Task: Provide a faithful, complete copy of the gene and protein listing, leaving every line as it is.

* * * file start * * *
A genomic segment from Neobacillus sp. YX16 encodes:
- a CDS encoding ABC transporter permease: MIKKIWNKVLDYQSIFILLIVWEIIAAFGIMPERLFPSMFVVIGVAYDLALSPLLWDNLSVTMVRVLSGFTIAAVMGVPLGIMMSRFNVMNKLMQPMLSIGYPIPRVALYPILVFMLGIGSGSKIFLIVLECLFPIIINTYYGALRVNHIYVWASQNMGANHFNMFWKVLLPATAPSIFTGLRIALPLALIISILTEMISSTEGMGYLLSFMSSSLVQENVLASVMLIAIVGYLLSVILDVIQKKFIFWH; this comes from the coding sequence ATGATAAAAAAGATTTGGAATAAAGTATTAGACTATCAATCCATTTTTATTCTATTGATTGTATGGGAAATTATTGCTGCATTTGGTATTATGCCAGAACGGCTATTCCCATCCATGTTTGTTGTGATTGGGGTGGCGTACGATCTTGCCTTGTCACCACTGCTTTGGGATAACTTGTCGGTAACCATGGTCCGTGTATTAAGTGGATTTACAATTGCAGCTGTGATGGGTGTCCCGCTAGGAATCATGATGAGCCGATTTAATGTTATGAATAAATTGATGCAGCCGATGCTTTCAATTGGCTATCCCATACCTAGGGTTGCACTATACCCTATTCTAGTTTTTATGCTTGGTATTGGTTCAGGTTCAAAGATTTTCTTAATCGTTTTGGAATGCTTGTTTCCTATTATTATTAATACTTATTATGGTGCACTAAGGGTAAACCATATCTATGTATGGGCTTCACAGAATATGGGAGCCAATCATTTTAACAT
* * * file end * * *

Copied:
A genomic segment from Neobacillus sp. YX16 encodes:
- a CDS encoding ABC transporter permease: MIKKIWNKVLDYQSIFILLIVWEIIAAFGIMPERLFPSMFVVIGVAYDLALSPLLWDNLSVTMVRVLSGFTIAAVMGVPLGIMMSRFNVMNKLMQPMLSIGYPIPRVALYPILVFMLGIGSGSKIFLIVLECLFPIIINTYYGALRVNHIYVWASQNMGANHFNMFWKVLLPATAPSIFTGLRIALPLALIISILTEMISSTEGMGYLLSFMSSSLVQENVLASVMLIAIVGYLLSVILDVIQKKFIFWH; this comes from the coding sequence ATGATAAAAAAGATTTGGAATAAAGTATTAGACTATCAATCCATTTTTATTCTATTGATTGTATGGGAAATTATTGCTGCATTTGGTATTATGCCAGAACGGCTATTCCCATCCATGTTTGTTGTGATTGGGGTGGCGTACGATCTTGCCTTGTCACCACTGCTTTGGGATAACTTGTCGGTAACCATGGTCCGTGTATTAAGTGGATTTACAATTGCAGCTGTGATGGGTGTCCCGCTAGGAATCATGATGAGCCGATTTAATGTTATGAATAAATTGATGCAGCCGATGCTTTCAATTGGCTATCCCATACCTAGGGTTGCACTATACCCTATTCTAGTTTTTATGCTTGGTATTGGTTCAGGTTCAAAGATTTTCTTAATCGTTTTGGAATGCTTGTTTCCTATTATTATTAATACTTATTATGGTGCACTAAGGGTAAACCATATCTATGTATGGGCTTCACAGAATATGGGAGCCAATCATTTTAACAT